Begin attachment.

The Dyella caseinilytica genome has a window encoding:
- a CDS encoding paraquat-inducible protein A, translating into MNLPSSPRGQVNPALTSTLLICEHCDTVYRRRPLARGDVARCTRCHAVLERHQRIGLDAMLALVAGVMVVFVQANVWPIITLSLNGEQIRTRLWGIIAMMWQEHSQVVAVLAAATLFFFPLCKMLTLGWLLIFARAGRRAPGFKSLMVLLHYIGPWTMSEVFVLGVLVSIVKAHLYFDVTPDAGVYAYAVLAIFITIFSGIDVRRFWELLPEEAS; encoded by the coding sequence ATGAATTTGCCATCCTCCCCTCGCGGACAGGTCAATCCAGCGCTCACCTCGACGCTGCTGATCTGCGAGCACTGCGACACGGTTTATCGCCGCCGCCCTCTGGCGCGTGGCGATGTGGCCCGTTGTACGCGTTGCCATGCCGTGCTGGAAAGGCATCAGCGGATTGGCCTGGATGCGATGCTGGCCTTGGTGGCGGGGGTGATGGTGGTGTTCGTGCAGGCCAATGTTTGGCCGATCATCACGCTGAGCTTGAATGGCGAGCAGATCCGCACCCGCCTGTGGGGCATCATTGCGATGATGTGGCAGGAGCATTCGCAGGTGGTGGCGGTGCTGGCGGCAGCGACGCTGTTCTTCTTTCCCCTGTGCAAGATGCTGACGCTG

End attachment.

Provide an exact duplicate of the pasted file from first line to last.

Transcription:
The Dyella caseinilytica genome has a window encoding:
- a CDS encoding paraquat-inducible protein A, translating into MNLPSSPRGQVNPALTSTLLICEHCDTVYRRRPLARGDVARCTRCHAVLERHQRIGLDAMLALVAGVMVVFVQANVWPIITLSLNGEQIRTRLWGIIAMMWQEHSQVVAVLAAATLFFFPLCKMLTLGWLLIFARAGRRAPGFKSLMVLLHYIGPWTMSEVFVLGVLVSIVKAHLYFDVTPDAGVYAYAVLAIFITIFSGIDVRRFWELLPEEAS; encoded by the coding sequence ATGAATTTGCCATCCTCCCCTCGCGGACAGGTCAATCCAGCGCTCACCTCGACGCTGCTGATCTGCGAGCACTGCGACACGGTTTATCGCCGCCGCCCTCTGGCGCGTGGCGATGTGGCCCGTTGTACGCGTTGCCATGCCGTGCTGGAAAGGCATCAGCGGATTGGCCTGGATGCGATGCTGGCCTTGGTGGCGGGGGTGATGGTGGTGTTCGTGCAGGCCAATGTTTGGCCGATCATCACGCTGAGCTTGAATGGCGAGCAGATCCGCACCCGCCTGTGGGGCATCATTGCGATGATGTGGCAGGAGCATTCGCAGGTGGTGGCGGTGCTGGCGGCAGCGACGCTGTTCTTCTTTCCCCTGTGCAAGATGCTGACGCTG